The reaction of trialkylboranes with freshly prepared chloramine proceeds in the presence of aqueous sodium hydroxide. However, only two of the three groups in R.sub.3 B were utilized. ##STR1## Consequently the maximum possible yield for R.sub.3 B is only 67%. H. C. Brown, W. R. Heydkamp, E. Breur and W. S. Murphy, J. Am. Chem, Soc., 86, 3365 (1964).

More hindered alkenes undergo hydroboration only to the dialkylborane stage, readily converted into the corresponding dialkylborinic acids or esters. These derivatives also react with preformed chloramine to form the primary amines. But in this case, only one of the two groups could be made to react. ##STR2## Consequently, in such cases, the maximum yield is only 50%. Moreover, the reaction of the more hindered dialkylborane derivatives is very sluggish with decreased yields. H. C. Brown, G. W. Kramer, A. B. Levy and M. M. Midland, "Organic Synthesis via Boranes", Wiley-Interscience, New York, 1975.

The preparation of optically active primary amines of very high enantiomeric purities from boronic esters of essentially 100% optical purity and LiMe was described by Herbert C. Brown et al, J. Am. Chem, Soc, 1986, 108, 6761-6764. This procedure produced optically pure primary amines in yields of between 72-83%. While improved yields were obtained on a laboratory scale, methyllithium is a relatively expensive reagent, and is too expensive to be used for large scale commercial production of amines. Thus a need remains for a process for economically producing primary amines in high yields as well as for economically producing optically active amines of high optical purity in improved yields.

The present invention provides a process which enables synthesis of both hindered and unhindered primary amines in excellent yields of up to 95%, and in all cases, in higher yields than those achieved by prior art methods.

SUMMARY OF THE DISCLOSURE

In one embodiment, the present invention provides a simple procedure for converting olefins such as alkenes into the corresponding primary amine by reacting the appropriate dimethylborane, prepared f rom the desired olefin and dimethylborohydride, with a suitable aminating agent according to the following reaction scheme: ##STR3##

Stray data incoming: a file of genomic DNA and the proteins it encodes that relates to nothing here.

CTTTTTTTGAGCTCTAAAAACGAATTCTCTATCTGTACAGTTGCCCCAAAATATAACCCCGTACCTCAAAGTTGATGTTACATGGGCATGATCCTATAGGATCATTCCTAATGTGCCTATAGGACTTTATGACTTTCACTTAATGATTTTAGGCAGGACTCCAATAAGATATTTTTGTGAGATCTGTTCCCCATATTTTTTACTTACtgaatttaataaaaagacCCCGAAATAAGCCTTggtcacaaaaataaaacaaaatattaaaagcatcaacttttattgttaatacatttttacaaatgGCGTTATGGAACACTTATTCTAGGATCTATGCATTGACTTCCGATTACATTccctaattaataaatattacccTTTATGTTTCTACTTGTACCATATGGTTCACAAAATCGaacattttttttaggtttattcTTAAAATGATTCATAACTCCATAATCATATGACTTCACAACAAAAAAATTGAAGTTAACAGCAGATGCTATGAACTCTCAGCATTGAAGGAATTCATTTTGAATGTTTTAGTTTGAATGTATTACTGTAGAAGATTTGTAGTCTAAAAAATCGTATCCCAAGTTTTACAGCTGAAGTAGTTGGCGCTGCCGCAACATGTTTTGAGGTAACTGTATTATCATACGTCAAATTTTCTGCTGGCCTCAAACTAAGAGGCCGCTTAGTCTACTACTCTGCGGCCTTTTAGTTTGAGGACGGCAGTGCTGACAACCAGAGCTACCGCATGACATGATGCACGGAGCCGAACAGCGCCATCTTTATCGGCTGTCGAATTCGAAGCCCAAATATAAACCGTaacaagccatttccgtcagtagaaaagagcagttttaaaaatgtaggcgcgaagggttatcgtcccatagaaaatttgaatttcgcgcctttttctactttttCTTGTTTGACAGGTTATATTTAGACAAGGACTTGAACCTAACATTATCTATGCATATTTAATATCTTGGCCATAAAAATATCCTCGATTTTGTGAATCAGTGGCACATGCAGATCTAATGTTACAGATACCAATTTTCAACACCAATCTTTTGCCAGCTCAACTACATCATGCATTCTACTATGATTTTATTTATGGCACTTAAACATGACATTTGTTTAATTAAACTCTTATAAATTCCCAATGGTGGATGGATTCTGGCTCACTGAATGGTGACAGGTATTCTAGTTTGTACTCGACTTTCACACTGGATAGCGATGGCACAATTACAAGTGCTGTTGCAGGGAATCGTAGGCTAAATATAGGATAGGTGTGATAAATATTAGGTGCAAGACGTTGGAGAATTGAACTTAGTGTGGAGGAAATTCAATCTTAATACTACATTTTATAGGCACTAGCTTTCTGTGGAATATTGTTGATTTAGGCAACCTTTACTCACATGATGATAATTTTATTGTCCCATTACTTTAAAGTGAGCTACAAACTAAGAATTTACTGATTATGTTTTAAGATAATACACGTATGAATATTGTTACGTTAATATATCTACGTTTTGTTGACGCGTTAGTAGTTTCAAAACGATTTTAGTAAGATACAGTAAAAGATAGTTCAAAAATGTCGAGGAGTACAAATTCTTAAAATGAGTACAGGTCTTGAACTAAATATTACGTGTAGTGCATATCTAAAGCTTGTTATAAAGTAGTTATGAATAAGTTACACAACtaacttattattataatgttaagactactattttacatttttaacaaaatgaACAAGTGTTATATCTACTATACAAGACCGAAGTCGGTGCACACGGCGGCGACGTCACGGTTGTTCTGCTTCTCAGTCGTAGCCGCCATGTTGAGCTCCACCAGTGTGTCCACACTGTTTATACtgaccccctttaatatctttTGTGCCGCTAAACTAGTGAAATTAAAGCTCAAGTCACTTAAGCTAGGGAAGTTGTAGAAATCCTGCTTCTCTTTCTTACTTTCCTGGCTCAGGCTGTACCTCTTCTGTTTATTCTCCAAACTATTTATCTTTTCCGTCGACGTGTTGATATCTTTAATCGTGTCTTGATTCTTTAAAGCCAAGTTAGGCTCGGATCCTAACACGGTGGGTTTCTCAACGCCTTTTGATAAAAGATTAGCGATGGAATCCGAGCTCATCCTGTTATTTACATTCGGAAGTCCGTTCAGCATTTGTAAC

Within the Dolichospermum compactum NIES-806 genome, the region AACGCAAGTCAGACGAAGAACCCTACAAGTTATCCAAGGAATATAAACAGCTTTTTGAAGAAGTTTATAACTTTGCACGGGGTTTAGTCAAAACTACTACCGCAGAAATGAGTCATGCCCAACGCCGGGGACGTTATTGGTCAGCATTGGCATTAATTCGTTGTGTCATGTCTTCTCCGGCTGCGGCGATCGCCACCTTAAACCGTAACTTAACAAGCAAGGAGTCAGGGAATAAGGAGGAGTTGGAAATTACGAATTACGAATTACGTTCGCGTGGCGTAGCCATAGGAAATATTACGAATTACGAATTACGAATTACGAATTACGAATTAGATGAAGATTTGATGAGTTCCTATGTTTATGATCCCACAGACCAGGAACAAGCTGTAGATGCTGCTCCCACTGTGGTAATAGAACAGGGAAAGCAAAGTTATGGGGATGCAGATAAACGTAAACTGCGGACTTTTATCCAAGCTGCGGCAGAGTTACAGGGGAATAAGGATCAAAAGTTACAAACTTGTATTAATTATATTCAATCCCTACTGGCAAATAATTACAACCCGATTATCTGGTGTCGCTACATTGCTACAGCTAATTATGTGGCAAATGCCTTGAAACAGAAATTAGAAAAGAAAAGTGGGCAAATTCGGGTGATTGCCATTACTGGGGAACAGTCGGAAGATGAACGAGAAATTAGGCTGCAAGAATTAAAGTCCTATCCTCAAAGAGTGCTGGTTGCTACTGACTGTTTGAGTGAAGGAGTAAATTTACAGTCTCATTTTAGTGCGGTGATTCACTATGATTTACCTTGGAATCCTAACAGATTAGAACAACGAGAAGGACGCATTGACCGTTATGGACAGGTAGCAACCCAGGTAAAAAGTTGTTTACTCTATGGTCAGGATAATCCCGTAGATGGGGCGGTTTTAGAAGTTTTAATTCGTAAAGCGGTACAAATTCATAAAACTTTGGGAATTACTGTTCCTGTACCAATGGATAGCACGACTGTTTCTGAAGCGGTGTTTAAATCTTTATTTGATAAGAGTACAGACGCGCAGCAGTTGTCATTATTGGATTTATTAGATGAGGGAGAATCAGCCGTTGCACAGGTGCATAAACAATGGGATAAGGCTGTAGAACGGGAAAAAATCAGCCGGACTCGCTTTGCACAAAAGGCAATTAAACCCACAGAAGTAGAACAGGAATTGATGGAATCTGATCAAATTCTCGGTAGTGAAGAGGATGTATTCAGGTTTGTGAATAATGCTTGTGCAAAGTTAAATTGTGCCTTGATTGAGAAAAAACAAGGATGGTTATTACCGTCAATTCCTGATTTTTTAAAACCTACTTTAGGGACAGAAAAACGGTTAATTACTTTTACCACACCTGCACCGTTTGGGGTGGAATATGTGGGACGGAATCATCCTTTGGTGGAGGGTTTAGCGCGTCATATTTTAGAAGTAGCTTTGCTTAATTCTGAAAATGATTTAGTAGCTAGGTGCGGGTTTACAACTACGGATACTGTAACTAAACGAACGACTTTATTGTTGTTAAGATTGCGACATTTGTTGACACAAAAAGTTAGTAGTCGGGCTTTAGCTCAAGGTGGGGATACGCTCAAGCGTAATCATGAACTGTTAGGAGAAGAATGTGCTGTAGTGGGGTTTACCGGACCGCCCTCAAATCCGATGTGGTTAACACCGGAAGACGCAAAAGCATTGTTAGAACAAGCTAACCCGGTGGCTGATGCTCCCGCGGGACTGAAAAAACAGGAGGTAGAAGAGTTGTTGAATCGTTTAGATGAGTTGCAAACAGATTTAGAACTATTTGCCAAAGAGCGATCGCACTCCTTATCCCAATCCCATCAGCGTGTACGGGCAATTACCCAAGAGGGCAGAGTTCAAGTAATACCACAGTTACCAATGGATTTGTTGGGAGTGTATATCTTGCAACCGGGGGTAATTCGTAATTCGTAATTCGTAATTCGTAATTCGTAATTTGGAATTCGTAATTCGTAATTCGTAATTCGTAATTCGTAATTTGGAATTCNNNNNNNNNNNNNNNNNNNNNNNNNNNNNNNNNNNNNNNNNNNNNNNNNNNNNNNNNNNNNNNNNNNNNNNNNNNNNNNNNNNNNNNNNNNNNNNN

In another embodiment, optically active primary amines are prepared from optically pure R*BIpc.sub.2 according to the following reaction scheme: ##STR4##

Alternatively, trimethylaluminum, AlMe.sub.3, can be substituted for the methyl Grignard reagent in non-ethereal solvents. A representative reaction with a trimethylene glycol ester is shown below. ##STR5##

The present invention also provides novel intermediates represented by the formula RBMe.sub.2 and R*BMe.sub.2 wherein R is an organo group and R* is a chiral organo group.

As used herein, the term "organo" refers to organyl groups having up to 30 carbon atoms. The process is broadly applicable to any organyl group, substituted or unsubstituted, i.e., alkyl, cycloalkyl, heterocyclic, steroidal, etc. commonly found in pharmaceutically active primary amines RNH.sub.2 or R*NH.sub.2. Such pharmaceutically active primary amines and intermediates and reagents for producing pharmaceutically or agriculturally active amines which may be prepared by the process of this invention include, but are not limited to: 2-diphenylmethylenebutylamine (Etifelmin), 3,4-dihydroxyphenethylamine (Dopamine), 3-.alpha.-amino-20-oxo-5-pregnane (Funtimine), 1-H-imidazole-4-ethaneamine (Ibrotamine), 3-(10,11-dihydro-5H-dibenzo[a,d]cycloheptene-5-ylidene)-N,N-dimethyl-1-pro paneamine (Amitriptyline), 2-thiazolamine (2-aminothiazole), 2-pyridineamine (2-aminopyridine), 4-methyl-2-thiazolamine (Normotiroide), cyclohexylamine, O-3-amino-3-deoxy-.alpha.-D-lucopyranosyl-(1.fwdarw.6)-O-[2,6-diamino-2,3, 4,6-tetradeoxy-.alpha.-D-erythrohexopyranosyl-(1.fwdarw.44)]-2-deoxy-D-stre ptamine (Dibekacin), p,.alpha.-dimethylphenylethylamine (Aptrol), p-fluorobenzenamine (p-fluoroanaline), .alpha.,.alpha.-dimethylphenylethylamine (Phentermine), 3,6-acridinediamine (Proflavine), and the like.

While there are alternative methods for producing the key intermediates, RBMe.sub.2 and R*BMe.sub.2, the process of this invention comprises producing either a primary amine or an optically active primary amine from the appropriate organodimethylborane to obtain excellent yields of the desired amine. This primary amine synthesis from organoborane intermediates provides a novel method of introducing an amine functionality into olefins in a regio- and stereoselective manner as illustrated below.

Accordingly, one aspect of the invention comprises a process for producing primary amines represented by the formula R*NH.sub.2 or RNH.sub.2 from R*BMe.sub.2 or RBMe.sub.2, respectively, wherein R* is an optically active [(+) or (-)] or substituted or unsubstituted, cyclic or acyclic organo group, and R is the same achiral organo group. The term "chiral" as used herein, refers to compounds which lack reflection symmetry, i.e. are not identical with their mirror images. The term "achiral" refers to compounds which possess reflection symmetry.